On Our Interview with President Mahmoud Ahmadinejad

27Sep07

As promised, we agreed to have the president of Iran over for tea on Monday afternoon to discuss The Magic Mountain, the magnus opus by Thomas Mann. President Ahmadinejad has long defended the work — as he did (somewhat controversially) in his speech a few blocks south of us at Columbia University — as one of his favorites in the Western literary canon. The president spent a few minutes admiring the “understated elegance” of our Grosvenor silver-plated afternoon tea set before turning to the topic du jour.

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The Gay Recluse: President Ahmadinejad, can you tell us exactly what makes The Magic Mountain such an important work for you and your followers?

President Ahmadinejad: Do you have a week? (Laughs.) Seriously, I think I would start with the fluid yet arbitrary sense of time in the sanitorium, where years can pass for the patients in the blink of an eye while the seven minutes it takes to get your temperature can seem — no, it actually becomes! — a minor eternity. Mann captures that perfectly. Of course it’s almost a cliche to mention the chapter where Hans gets lost in the snowstorm and thinks that days have passed, when in fact it is only a few minutes, but I’m not a writer — or at least not yet! — so I’ll mention it anyway.

TGR: What did you think of Hans’ obsession with Clavdia?

PA: Obviously I can’t answer that without acknowledging the long shadow of Proust in this regard — not to mention Death in Venice, which is probably a better treatment of obsession — but I personally like to revisit the chapter in which Hans realizes that his obsession is rooted in a schoolboy “crush” he once held for one of his classmates — interestingly enough, a boy — whose eyes had the same color and shape as Clavdia. A lot of my gay friends think this is kind of a cop-out, but again, I think you have to give Mann a lot of credit for making this statement when he did — and how can you not read it as an admission? — which is something Proust never quite did with Albertine. I mean, did Virginia Woolf ever get that far?

TGR: Arguably in Orlando.

PA. Yes, well — I love Orlando for different reasons, but it’s still not as explicit as Mann, if that’s the right word. But the other point I wanted to make is how incredibly moving it is when Hans finally declares his love for Clavdia, not in his native language, but in French! It’s genius, not only because French — comme tout le monde sait! — is truly a language of love and philosophy, but because there’s often something dreamlike and fantastic about speaking a foreign language, and to actually employ this device so unapologetically was really a remarkable feat. I’m not really aware of another work in which this was done so effectively.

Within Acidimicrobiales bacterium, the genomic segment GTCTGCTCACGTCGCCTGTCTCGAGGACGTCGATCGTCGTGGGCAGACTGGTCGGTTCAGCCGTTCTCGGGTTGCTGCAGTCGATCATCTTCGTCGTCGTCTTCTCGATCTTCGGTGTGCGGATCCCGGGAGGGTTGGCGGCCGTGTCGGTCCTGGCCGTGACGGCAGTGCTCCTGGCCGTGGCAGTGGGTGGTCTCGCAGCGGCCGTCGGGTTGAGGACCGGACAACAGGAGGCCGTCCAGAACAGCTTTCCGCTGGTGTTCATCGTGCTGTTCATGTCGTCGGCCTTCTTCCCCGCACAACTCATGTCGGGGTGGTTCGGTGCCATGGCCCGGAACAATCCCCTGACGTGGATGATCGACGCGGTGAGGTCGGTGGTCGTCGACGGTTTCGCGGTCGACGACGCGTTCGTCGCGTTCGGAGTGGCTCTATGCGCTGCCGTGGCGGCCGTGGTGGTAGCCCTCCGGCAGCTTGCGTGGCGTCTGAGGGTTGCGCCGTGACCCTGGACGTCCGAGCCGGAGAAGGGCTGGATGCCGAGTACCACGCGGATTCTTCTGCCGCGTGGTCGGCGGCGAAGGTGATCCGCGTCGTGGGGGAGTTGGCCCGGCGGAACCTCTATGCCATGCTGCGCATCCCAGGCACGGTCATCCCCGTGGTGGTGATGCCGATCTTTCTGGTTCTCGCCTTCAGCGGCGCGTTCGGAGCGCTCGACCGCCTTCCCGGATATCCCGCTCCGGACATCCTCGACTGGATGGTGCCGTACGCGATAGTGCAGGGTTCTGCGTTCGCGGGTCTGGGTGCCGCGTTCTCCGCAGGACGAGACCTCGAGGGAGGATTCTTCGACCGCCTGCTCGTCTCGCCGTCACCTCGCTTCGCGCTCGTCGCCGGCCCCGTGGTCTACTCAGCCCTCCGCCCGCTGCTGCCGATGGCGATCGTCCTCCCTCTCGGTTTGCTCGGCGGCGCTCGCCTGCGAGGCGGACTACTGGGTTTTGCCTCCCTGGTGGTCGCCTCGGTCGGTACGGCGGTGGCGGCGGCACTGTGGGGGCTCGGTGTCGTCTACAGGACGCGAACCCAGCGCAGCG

TGR: How do you respond to critics who point out that Musil was not a fan of the work?

PA: Are critics even part of the human race? (Laughs.) Look, I’m not trying to elevate The Magic Mountain to the level of Proust or a handful of other twentieth-century works that taken as a whole have probably aged better. Clearly The Magic Mountain is flawed — and Mann just about admits this in his notes that accompany the English translation — particularly in the wooden philosophizing that passes for the characters of Naphta and Settembrini. Musil is a different kind of genius — a true philosopher — so I don’t think you need to raise one at the expense of the other; Mann at his best displays a gift for story-telling that I think is generally absent — even if intentionally so — from Musil’s work. I guess the short answer is that I like them both!

TGR: That’s so true about Naphta and Settembrini, but wouldn’t you agree that the duel was effective?

PA: Mais oui, bien sur! Exactement! You have these hundreds of pages in which the characters discuss and philosophize and deliberate, and to see them dissolve into that kind of violence is both absurd and somehow fantastic, yet ultimately inevitable. That’s what really what’s disturbing about it, the inevitability, and of course we only have to look back at the horror of the first world war to understand what Mann was describing. You look at the world back then and you can’t help but wonder what was going on in their minds! But then again, I guess if you’re in the middle of it, it’s really hard to say what’s right or wrong. After a while, you just want to blow your head off [spoiler alert] just like Naphta. (Laughs.)

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